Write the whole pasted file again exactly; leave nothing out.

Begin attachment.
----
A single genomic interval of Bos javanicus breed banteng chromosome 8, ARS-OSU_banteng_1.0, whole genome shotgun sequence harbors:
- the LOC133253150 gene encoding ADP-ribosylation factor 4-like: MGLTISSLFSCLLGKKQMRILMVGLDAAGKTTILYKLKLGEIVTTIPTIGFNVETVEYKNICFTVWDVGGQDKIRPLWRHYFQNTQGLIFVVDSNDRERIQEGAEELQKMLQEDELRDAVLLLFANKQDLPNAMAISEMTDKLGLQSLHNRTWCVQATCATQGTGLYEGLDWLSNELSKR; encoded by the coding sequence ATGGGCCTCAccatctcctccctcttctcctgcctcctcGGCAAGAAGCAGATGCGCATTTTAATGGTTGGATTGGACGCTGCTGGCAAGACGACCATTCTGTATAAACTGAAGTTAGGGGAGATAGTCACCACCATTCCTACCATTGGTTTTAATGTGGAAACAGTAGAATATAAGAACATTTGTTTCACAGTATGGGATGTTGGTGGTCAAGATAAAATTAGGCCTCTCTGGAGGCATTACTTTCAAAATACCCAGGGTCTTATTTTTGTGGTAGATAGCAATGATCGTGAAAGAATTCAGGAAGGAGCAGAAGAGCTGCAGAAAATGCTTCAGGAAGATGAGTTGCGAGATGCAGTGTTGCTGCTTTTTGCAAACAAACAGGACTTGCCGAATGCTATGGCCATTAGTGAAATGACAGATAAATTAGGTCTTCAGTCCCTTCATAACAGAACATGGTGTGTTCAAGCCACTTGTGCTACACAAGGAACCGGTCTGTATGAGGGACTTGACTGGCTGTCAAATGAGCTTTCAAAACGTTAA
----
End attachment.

A single genomic interval of Bos javanicus breed banteng chromosome 8, ARS-OSU_banteng_1.0, whole genome shotgun sequence harbors:
- the LOC133253150 gene encoding ADP-ribosylation factor 4-like: MGLTISSLFSCLLGKKQMRILMVGLDAAGKTTILYKLKLGEIVTTIPTIGFNVETVEYKNICFTVWDVGGQDKIRPLWRHYFQNTQGLIFVVDSNDRERIQEGAEELQKMLQEDELRDAVLLLFANKQDLPNAMAISEMTDKLGLQSLHNRTWCVQATCATQGTGLYEGLDWLSNELSKR; encoded by the coding sequence ATGGGCCTCAccatctcctccctcttctcctgcctcctcGGCAAGAAGCAGATGCGCATTTTAATGGTTGGATTGGACGCTGCTGGCAAGACGACCATTCTGTATAAACTGAAGTTAGGGGAGATAGTCACCACCATTCCTACCATTGGTTTTAATGTGGAAACAGTAGAATATAAGAACATTTGTTTCACAGTATGGGATGTTGGTGGTCAAGATAAAATTAGGCCTCTCTGGAGGCATTACTTTCAAAATACCCAGGGTCTTATTTTTGTGGTAGATAGCAATGATCGTGAAAGAATTCAGGAAGGAGCAGAAGAGCTGCAGAAAATGCTTCAGGAAGATGAGTTGCGAGATGCAGTGTTGCTGCTTTTTGCAAACAAACAGGACTTGCCGAATGCTATGGCCATTAGTGAAATGACAGATAAATTAGGTCTTCAGTCCCTTCATAACAGAACATGGTGTGTTCAAGCCACTTGTGCTACACAAGGAACCGGTCTGTATGAGGGACTTGACTGGCTGTCAAATGAGCTTTCAAAACGTTAA